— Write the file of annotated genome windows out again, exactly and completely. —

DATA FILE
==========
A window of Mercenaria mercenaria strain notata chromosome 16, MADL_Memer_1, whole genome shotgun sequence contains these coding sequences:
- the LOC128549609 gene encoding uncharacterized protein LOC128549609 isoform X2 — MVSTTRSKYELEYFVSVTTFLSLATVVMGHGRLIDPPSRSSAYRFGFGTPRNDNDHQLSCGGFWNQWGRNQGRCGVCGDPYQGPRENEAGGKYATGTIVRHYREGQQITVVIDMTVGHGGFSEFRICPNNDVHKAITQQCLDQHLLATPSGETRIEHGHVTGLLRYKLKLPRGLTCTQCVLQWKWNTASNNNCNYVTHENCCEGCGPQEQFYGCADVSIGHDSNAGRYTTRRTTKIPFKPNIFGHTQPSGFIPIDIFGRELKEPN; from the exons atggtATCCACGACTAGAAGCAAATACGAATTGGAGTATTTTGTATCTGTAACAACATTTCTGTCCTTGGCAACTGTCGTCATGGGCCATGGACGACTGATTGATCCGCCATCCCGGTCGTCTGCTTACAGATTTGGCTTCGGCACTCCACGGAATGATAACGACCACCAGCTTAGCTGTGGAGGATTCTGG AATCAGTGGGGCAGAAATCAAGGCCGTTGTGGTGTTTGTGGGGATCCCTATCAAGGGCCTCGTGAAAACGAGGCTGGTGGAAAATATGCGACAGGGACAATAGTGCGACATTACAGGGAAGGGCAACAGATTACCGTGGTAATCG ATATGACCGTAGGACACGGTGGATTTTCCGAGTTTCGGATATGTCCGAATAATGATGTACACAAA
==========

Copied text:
A window of Mercenaria mercenaria strain notata chromosome 16, MADL_Memer_1, whole genome shotgun sequence contains these coding sequences:
- the LOC128549609 gene encoding uncharacterized protein LOC128549609 isoform X2 — MVSTTRSKYELEYFVSVTTFLSLATVVMGHGRLIDPPSRSSAYRFGFGTPRNDNDHQLSCGGFWNQWGRNQGRCGVCGDPYQGPRENEAGGKYATGTIVRHYREGQQITVVIDMTVGHGGFSEFRICPNNDVHKAITQQCLDQHLLATPSGETRIEHGHVTGLLRYKLKLPRGLTCTQCVLQWKWNTASNNNCNYVTHENCCEGCGPQEQFYGCADVSIGHDSNAGRYTTRRTTKIPFKPNIFGHTQPSGFIPIDIFGRELKEPN; from the exons atggtATCCACGACTAGAAGCAAATACGAATTGGAGTATTTTGTATCTGTAACAACATTTCTGTCCTTGGCAACTGTCGTCATGGGCCATGGACGACTGATTGATCCGCCATCCCGGTCGTCTGCTTACAGATTTGGCTTCGGCACTCCACGGAATGATAACGACCACCAGCTTAGCTGTGGAGGATTCTGG AATCAGTGGGGCAGAAATCAAGGCCGTTGTGGTGTTTGTGGGGATCCCTATCAAGGGCCTCGTGAAAACGAGGCTGGTGGAAAATATGCGACAGGGACAATAGTGCGACATTACAGGGAAGGGCAACAGATTACCGTGGTAATCG ATATGACCGTAGGACACGGTGGATTTTCCGAGTTTCGGATATGTCCGAATAATGATGTACACAAA